2010: On or off the charts?
As vintners ring in the new decade and last summer’s weather angst evaporates like the bubbles into celebratory Prosecco, thousands of newly harvested California grapes start their fermentation journey. The question remains, just where will this year’s vintage end up on the charts?
Jonathan Pey of Pey-Marin vineyards in Marin County:
“2010 will likely go down as a ‘cool’ vintage for Pey-Marin — flavorful and balanced with low alcohol. The winter was predictably wet, the spring was cooler than normal, and the summer continued to be very cool, leaving some to worry if Mother Nature could do her job of ripening the seeds to allow new plants to grow the following season. Alas, we had a heat spike in August and a warm September. In the end we harvested our Pey-Marin Pinot Noir about two weeks later than normal, but, surprisingly, our Pey-Marin Riesling was picked on the very same day as the last two harvests. Hence by the end of the season, Mother Nature did her job last fall—just like the Giants!”
Eric Flanagan of Flanagan vineyards, Bennett Valley, Napa Valley:
“In a normal year everything ripens in Napa and Sonoma. In 2010, cold summer weather, an early September heat spike, and October rains made this anything but a normal year, making it a true test of focus and patience for winemakers. Overall, it took a lot more work in the vineyard this year to ripen and harvest a smaller crop of clean fruit. Due to the very long growing season (we harvested November 5) there will be some wines of exceptional maturity and complexity, countered by a lot of wines exhibiting unripe or even dilute qualities. Bottom line is there will be a much greater difference in fruit quality between the top and the ‘less stringent’ producers in 2010.”
Erik Miller of Kokomo Winery, Dry Creek Valley, Sonoma:
“We are extremely pleased with what we have in the cellar; the colors are deep, tannins are big, and we have a beautiful amount of natural acidity. I believe this all adds up to what is going to be a vintage that can be cellared. It was certainly a challenging year for zinfandel in the vineyard, but we are pleased with the balance on the zinfandel wines, which have great acidity and alcohols that are in check.”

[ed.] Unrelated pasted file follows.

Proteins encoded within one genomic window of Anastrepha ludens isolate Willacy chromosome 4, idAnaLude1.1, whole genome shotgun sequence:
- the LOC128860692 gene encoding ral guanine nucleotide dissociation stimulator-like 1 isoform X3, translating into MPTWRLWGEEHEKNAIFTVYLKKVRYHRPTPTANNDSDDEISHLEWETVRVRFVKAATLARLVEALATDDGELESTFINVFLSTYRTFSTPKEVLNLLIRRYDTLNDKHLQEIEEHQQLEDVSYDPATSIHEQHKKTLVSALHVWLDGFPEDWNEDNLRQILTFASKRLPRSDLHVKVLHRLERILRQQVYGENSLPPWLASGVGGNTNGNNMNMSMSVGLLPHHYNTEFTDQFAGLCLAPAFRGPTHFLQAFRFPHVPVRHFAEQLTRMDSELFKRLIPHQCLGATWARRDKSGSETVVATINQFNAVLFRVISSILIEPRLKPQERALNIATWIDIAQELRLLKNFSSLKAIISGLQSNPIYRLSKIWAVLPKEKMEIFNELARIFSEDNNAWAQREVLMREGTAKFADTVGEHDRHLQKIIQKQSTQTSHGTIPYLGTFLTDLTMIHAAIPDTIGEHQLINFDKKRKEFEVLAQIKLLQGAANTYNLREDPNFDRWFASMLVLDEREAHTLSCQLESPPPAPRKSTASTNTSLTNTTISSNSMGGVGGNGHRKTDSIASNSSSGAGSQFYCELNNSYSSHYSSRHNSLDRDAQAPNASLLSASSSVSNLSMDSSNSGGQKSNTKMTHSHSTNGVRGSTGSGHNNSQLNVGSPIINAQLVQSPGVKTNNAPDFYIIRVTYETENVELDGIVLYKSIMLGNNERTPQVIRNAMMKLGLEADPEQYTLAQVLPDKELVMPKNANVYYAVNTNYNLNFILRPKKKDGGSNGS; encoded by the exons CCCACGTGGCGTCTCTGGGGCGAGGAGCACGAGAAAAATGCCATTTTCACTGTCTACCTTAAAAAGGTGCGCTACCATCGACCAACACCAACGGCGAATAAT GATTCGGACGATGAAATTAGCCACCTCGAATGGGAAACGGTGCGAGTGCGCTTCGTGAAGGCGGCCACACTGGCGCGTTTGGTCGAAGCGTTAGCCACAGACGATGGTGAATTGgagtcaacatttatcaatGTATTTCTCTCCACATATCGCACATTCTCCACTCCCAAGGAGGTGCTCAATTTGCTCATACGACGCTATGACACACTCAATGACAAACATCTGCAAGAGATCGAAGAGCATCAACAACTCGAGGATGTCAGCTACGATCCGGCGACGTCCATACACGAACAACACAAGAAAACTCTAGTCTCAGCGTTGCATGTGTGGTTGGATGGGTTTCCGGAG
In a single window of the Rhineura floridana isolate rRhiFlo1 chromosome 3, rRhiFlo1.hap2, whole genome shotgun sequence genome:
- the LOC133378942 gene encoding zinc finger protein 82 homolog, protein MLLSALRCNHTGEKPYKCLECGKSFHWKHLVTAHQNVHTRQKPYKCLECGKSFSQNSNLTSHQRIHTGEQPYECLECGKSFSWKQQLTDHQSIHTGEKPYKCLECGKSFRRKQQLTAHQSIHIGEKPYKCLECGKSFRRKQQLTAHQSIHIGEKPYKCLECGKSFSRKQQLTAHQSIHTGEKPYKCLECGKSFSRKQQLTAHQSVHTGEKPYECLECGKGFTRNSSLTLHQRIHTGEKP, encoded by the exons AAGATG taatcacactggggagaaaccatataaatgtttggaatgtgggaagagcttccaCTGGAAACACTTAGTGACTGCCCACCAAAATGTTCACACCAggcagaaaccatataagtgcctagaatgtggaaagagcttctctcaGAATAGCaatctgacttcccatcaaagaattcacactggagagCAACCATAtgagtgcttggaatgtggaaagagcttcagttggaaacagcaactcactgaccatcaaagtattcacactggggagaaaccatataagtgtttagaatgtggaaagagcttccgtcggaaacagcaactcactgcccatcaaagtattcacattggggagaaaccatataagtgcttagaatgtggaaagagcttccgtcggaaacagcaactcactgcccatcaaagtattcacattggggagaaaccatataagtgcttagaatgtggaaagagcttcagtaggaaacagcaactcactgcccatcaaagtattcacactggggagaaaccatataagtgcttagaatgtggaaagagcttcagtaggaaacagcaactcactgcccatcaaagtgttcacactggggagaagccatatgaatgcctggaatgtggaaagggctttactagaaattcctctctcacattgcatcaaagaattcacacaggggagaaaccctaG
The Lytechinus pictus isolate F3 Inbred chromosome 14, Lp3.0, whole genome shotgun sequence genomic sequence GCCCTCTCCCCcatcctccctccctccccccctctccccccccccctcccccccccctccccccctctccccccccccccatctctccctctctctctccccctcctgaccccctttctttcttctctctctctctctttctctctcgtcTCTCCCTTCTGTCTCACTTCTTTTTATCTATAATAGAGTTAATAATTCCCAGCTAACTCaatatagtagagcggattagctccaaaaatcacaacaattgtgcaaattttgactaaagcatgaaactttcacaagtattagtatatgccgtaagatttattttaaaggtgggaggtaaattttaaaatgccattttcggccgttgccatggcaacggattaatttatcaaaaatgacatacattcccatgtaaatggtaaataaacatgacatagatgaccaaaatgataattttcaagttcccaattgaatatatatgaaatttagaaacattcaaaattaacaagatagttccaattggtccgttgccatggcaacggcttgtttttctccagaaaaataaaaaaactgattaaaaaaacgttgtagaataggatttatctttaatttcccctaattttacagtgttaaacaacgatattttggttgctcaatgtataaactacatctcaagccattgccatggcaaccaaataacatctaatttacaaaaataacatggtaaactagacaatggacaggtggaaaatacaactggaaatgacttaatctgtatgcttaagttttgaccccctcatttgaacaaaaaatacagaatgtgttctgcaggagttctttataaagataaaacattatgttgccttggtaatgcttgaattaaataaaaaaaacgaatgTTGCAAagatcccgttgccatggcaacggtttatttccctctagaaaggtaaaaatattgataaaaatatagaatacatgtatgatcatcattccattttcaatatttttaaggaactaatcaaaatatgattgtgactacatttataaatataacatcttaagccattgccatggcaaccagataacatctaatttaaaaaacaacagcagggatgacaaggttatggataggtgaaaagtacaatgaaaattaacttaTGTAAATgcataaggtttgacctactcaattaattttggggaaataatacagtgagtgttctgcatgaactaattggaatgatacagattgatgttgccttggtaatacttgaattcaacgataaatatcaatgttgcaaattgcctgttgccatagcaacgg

Christophe Paubert of Stags’ Leap Winery, Napa:
“Overall, this particular year merlot fared better and more powerful than usual, yet these weather conditions did not have a negative impact on cabernet. In general the season was cooler with a longer ripening period, 12 days longer in average; the benefits were seen in our estate fruit in a very favorable way. In addition, the early rain in spring allowed us to build a very balanced canopy naturally, without irrigation. The result has been wines typical of Bordeaux with very refined aromatics, complexity, rich, soft tannins and intense color with superb overall elegance.”
Jon Priest of Etude Wines, Carneros:
“The long, cool 2010 growing season allowed for a slow yet deliberate ripening of the grapes and created an ideal environment for culturing our pinot noir vines. The vintage required patience while we waited for the perfect grapes to develop through the cool summer and fall. The warmth at the end of September added the punctuation the season needed to bring the pinot noir to full maturity and flavor.”
Julie Pedroncelli St. John of Pedroncelli Winery, Dry Creek Valley, Sonoma:
“I was relieved to only lose 35 to 50 percent of our grapes. In order to bring in the best fruit possible, we employed the grape-picking crew by the hour rather than by the bucket to comb through the zinfandel on each vine. However, it was perfect ripening for the Rhône and Bordeaux reds. A big storm at the end of October dropped up to four inches of rain in some areas, but most of the grapes had been harvested or were thick-skinned varieties that withstood the moisture. Everything came in perfectly ripened with great hang time achieved in the month of October. We were glad to finish before the rain.”
Hugh Chappelle of Quivira Estate Winery, Dry Creek Valley, Sonoma:
“The 2010 harvest was a roller coaster ride; however, I am very pleased with the quality of Quivira’s Dry Creek Valley Fig Tree Sauvignon Blanc. While we had to do some serious fruit thinning in the field, and further sorting on the crush pad, the quality of flavors and perfect sugar-acid balance bodes extremely well for our house style of crisp, refreshing and under 14 percent alcohol.”
This article originally appeared in Marin Magazine’s print edition with the headline: “Appellation”.